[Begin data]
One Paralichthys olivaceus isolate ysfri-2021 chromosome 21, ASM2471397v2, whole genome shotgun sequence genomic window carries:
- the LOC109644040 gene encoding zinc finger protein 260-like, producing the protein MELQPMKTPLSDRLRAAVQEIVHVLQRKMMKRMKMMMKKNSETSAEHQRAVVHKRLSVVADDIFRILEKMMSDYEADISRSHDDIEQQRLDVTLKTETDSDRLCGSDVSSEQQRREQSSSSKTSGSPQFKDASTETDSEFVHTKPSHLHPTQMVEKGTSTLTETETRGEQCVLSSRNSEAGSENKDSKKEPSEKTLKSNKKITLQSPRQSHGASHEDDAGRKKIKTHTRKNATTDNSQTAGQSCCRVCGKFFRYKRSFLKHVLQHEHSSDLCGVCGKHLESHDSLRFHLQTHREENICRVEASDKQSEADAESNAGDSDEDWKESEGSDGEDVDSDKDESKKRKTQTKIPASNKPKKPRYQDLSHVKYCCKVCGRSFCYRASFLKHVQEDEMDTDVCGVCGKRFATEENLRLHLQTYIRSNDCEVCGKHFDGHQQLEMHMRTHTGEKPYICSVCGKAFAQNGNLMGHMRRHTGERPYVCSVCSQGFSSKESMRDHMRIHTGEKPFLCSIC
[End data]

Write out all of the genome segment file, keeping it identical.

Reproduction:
One Paralichthys olivaceus isolate ysfri-2021 chromosome 21, ASM2471397v2, whole genome shotgun sequence genomic window carries:
- the LOC109644040 gene encoding zinc finger protein 260-like, producing the protein MELQPMKTPLSDRLRAAVQEIVHVLQRKMMKRMKMMMKKNSETSAEHQRAVVHKRLSVVADDIFRILEKMMSDYEADISRSHDDIEQQRLDVTLKTETDSDRLCGSDVSSEQQRREQSSSSKTSGSPQFKDASTETDSEFVHTKPSHLHPTQMVEKGTSTLTETETRGEQCVLSSRNSEAGSENKDSKKEPSEKTLKSNKKITLQSPRQSHGASHEDDAGRKKIKTHTRKNATTDNSQTAGQSCCRVCGKFFRYKRSFLKHVLQHEHSSDLCGVCGKHLESHDSLRFHLQTHREENICRVEASDKQSEADAESNAGDSDEDWKESEGSDGEDVDSDKDESKKRKTQTKIPASNKPKKPRYQDLSHVKYCCKVCGRSFCYRASFLKHVQEDEMDTDVCGVCGKRFATEENLRLHLQTYIRSNDCEVCGKHFDGHQQLEMHMRTHTGEKPYICSVCGKAFAQNGNLMGHMRRHTGERPYVCSVCSQGFSSKESMRDHMRIHTGEKPFLCSIC